Six Places to Take Your Budding Archeologists
Summer travel season is upon us. If you’re planning a family vacation, consider these locations to take your mini archeologists to explore. But first, visit the National Park Service’s archeology website for kids to help them learn what archeologists do and how they do it.
1) American Museum of Natural History, New York, NY
Get your kids excited to head to the American Museum of Natural History by visiting their website created just for kids. Use evidence and clues to determine where artifacts were found at an Incan archeological site. Test their archeology knowledge with a quick quiz. Listen to interviews with archeologists. Explore the ancient city of Petra. Then make your way to the museum to discover artifacts in person.
2) University of Pennsylvania Museum of Archeology, Philadelphia, PA
The Penn Museum of Archeology and Anthropology offers exhibits to give your children insight into the how artifacts make it from a dig site to a glass-encased museum. Check out their “Artifact Lab” on conserving Egyptian mummies. Kids have the opportunity to see how conservators protect, restore and preserve artifacts found by archeologists in the field, including Egyptian artifacts like mummies. Conservators are even available to answer questions from curious visitors. For the summer, they are offering tickets at a reduced price for $10.00 each for all adults and children.
3) Hampson Archeological Museum State Park, Wilson, AR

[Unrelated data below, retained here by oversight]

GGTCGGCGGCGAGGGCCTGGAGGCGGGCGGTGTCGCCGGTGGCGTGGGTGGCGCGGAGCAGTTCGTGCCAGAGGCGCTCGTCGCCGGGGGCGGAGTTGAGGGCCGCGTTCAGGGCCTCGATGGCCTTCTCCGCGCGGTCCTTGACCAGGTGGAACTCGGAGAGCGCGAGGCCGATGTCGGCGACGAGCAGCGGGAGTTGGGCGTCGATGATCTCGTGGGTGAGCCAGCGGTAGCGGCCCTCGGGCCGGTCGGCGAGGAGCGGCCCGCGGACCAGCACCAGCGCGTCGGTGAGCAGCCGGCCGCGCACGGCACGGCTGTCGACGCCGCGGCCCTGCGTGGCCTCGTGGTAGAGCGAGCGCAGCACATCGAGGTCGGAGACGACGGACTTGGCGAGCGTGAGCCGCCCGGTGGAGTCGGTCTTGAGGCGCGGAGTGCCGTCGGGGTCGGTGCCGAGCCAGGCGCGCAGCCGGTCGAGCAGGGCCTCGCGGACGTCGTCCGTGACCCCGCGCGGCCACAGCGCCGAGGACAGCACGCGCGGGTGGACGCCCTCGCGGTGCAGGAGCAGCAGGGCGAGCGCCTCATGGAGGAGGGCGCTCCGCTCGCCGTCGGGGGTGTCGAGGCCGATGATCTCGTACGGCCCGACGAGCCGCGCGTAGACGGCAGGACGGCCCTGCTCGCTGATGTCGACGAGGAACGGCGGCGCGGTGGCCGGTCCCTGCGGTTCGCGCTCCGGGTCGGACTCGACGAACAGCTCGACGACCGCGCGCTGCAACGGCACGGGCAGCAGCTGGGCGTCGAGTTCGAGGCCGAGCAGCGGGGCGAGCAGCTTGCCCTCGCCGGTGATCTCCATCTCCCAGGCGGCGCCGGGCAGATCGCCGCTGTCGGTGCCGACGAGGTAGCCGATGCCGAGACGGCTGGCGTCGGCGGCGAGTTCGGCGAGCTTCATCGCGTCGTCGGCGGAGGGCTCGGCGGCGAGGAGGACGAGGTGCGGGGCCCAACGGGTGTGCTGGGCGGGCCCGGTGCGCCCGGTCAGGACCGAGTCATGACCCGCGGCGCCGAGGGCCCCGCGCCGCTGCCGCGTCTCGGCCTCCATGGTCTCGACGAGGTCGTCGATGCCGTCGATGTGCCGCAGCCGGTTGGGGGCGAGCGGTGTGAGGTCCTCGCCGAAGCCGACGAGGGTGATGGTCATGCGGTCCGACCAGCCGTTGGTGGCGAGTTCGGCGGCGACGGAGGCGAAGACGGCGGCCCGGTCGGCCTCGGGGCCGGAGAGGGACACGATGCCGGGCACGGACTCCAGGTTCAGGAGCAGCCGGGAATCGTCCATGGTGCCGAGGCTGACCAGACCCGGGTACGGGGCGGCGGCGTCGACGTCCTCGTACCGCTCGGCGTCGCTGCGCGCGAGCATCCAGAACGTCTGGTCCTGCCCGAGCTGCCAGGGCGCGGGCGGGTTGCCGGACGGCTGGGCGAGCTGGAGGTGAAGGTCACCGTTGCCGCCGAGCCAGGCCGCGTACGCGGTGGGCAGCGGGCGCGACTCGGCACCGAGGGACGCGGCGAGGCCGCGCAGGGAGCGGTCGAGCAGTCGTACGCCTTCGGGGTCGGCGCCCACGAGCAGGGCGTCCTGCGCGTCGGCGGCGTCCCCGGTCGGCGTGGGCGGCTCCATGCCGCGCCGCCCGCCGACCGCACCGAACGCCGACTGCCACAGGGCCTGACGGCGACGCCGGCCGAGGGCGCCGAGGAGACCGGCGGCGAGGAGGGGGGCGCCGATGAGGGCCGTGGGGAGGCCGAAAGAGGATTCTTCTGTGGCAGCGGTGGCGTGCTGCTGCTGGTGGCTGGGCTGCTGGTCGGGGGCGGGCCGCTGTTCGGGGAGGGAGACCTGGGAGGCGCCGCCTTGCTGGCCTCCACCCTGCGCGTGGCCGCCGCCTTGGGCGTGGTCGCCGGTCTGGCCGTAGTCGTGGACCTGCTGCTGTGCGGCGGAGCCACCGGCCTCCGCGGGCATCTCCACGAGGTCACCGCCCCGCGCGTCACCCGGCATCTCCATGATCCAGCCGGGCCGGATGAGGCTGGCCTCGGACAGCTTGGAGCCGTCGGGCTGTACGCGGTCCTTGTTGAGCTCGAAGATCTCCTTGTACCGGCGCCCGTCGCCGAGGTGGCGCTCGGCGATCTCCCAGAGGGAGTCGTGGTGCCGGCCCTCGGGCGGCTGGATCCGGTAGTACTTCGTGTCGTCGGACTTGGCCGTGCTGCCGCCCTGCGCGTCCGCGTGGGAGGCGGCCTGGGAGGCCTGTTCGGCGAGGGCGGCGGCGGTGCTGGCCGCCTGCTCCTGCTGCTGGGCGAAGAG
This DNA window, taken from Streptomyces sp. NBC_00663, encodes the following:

Located in northeast Arkansas, this museum exhibits a nationally renowned collection from the Nodena site, a 15-acre village that once thrived on a bend of the Mississippi River. Hampson Archeological Museum interprets the lifestyles of a farming-based civilization that lived there from A.D. 1400 to 1650. Artifacts and exhibits share the story of this early aboriginal population of farmers who cultivated crops and supplemented their food resources with hunting native game while developing its art, religion and political structure along with a thriving trading network. Guided tours are available and admission is free.
4) Maryland Science Center, Baltimore, MD
The Maryland Science Center features family-friendly science exploration, including their “Dinosaur Mysteries” exhibit. This permanent exhibit contains a working field lab and dig pits, allowing kids to handle the tools archeologists and paleontologists use to discover artifacts of ancient cultures or fossils.
5) Peabody Museum of Archaeology and Ethnology, Cambridge, MA
This museum is connected with the Harvard Museum of Natural History, so one ticket covers both museums. The Digging Veritas exhibit shows how students lived at Harvard in the colonial times through archeological excavations done on campus, which found evidence of the Harvard Indian College. Explore the importance of rivers in Native American culture with an exhibit on birchbark canoes. Encounters with the Americas offers artifacts from the native cultures of Latin America through Maya and Aztec civilizations.
6) Mesa Verde National Park, Mesa Verde, CO
If you’re looking for a real archeological dig site, try Mesa Verde National Park in Colorado. Mesa Verde has over 4, 700 archeological sites with many more left to be discovered. An early civilization made this location their home for over 700 years and their history is still being explored. You’ll discover how ancestral Puebloans lived– and learn why they left this place. One of the most awe-inspiring sites is the dwellings that were built into the side of a cliff. These structures ranged in size from one-room storage units to villages of more than 150 rooms.